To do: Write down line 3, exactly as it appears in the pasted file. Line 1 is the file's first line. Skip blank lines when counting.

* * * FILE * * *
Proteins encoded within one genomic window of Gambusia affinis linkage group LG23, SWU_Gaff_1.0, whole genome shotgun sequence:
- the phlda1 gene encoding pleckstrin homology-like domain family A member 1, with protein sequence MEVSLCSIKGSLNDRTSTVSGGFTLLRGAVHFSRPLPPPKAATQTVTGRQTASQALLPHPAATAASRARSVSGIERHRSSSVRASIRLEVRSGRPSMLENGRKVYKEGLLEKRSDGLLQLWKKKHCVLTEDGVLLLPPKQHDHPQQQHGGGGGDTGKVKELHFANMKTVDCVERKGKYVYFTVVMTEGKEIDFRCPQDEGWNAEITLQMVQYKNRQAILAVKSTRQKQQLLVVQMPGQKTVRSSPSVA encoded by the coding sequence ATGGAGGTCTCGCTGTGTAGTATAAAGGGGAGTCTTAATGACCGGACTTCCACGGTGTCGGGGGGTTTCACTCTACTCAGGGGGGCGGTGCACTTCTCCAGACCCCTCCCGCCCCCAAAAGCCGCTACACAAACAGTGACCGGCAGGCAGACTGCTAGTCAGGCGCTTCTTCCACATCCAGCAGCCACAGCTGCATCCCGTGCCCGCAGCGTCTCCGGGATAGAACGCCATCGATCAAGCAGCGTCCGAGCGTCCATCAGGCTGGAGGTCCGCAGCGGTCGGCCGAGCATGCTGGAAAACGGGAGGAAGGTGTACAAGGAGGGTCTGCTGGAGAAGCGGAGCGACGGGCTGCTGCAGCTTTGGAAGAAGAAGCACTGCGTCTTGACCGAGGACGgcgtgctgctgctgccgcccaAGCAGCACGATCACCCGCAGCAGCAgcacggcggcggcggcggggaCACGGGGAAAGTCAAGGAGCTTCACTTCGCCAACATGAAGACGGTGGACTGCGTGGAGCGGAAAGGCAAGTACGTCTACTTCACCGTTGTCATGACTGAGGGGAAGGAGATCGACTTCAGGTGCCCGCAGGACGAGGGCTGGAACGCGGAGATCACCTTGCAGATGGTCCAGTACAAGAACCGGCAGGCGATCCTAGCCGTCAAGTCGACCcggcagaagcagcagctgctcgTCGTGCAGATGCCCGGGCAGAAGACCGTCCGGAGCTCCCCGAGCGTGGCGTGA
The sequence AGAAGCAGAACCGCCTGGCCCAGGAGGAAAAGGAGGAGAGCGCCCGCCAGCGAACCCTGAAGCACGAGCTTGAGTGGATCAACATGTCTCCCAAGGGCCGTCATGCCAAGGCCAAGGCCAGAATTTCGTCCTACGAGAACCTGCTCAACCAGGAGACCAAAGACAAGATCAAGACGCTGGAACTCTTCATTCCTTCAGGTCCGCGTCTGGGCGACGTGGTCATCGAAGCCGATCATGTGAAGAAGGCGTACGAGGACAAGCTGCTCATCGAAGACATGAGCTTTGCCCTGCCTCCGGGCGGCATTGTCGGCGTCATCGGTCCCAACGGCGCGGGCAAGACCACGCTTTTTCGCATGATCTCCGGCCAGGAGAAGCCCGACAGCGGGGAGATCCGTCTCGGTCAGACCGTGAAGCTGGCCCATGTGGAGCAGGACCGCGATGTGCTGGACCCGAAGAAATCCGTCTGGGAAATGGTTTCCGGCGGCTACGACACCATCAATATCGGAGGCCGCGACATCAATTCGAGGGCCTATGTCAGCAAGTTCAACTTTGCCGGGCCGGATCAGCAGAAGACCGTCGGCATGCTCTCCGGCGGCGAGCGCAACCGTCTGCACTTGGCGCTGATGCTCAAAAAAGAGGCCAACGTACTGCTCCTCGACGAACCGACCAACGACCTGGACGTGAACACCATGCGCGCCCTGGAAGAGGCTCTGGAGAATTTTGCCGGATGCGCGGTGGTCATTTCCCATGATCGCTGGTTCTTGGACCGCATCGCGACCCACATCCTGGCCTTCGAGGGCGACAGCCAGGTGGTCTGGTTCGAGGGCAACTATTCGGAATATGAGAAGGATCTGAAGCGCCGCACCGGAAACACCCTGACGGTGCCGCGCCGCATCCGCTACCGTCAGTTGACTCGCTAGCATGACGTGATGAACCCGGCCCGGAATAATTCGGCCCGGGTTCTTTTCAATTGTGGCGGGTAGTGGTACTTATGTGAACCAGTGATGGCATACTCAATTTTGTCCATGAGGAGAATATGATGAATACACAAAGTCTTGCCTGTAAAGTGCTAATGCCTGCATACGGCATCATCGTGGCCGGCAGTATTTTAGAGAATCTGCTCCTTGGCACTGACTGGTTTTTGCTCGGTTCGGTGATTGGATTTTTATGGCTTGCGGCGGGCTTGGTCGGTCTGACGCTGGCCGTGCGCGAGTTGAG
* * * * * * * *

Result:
The sequence AGAAGCAGAACCGCCTGGCCCAGGAGGAAAAGGAGGAGAGCGCCCGCCAGCGAACCCTGAAGCACGAGCTTGAGTGGATCAACATGTCTCCCAAGGGCCGTCATGCCAAGGCCAAGGCCAGAATTTCGTCCTACGAGAACCTGCTCAACCAGGAGACCAAAGACAAGATCAAGACGCTGGAACTCTTCATTCCTTCAGGTCCGCGTCTGGGCGACGTGGTCATCGAAGCCGATCATGTGAAGAAGGCGTACGAGGACAAGCTGCTCATCGAAGACATGAGCTTTGCCCTGCCTCCGGGCGGCATTGTCGGCGTCATCGGTCCCAACGGCGCGGGCAAGACCACGCTTTTTCGCATGATCTCCGGCCAGGAGAAGCCCGACAGCGGGGAGATCCGTCTCGGTCAGACCGTGAAGCTGGCCCATGTGGAGCAGGACCGCGATGTGCTGGACCCGAAGAAATCCGTCTGGGAAATGGTTTCCGGCGGCTACGACACCATCAATATCGGAGGCCGCGACATCAATTCGAGGGCCTATGTCAGCAAGTTCAACTTTGCCGGGCCGGATCAGCAGAAGACCGTCGGCATGCTCTCCGGCGGCGAGCGCAACCGTCTGCACTTGGCGCTGATGCTCAAAAAAGAGGCCAACGTACTGCTCCTCGACGAACCGACCAACGACCTGGACGTGAACACCATGCGCGCCCTGGAAGAGGCTCTGGAGAATTTTGCCGGATGCGCGGTGGTCATTTCCCATGATCGCTGGTTCTTGGACCGCATCGCGACCCACATCCTGGCCTTCGAGGGCGACAGCCAGGTGGTCTGGTTCGAGGGCAACTATTCGGAATATGAGAAGGATCTGAAGCGCCGCACCGGAAACACCCTGACGGTGCCGCGCCGCATCCGCTACCGTCAGTTGACTCGCTAGCATGACGTGATGAACCCGGCCCGGAATAATTCGGCCCGGGTTCTTTTCAATTGTGGCGGGTAGTGGTACTTATGTGAACCAGTGATGGCATACTCAATTTTGTCCATGAGGAGAATATGATGAATACACAAAGTCTTGCCTGTAAAGTGCTAATGCCTGCATACGGCATCATCGTGGCCGGCAGTATTTTAGAGAATCTGCTCCTTGGCACTGACTGGTTTTTGCTCGGTTCGGTGATTGGATTTTTATGGCTTGCGGCGGGCTTGGTCGGTCTGACGCTGGCCGTGCGCGAGTTGAG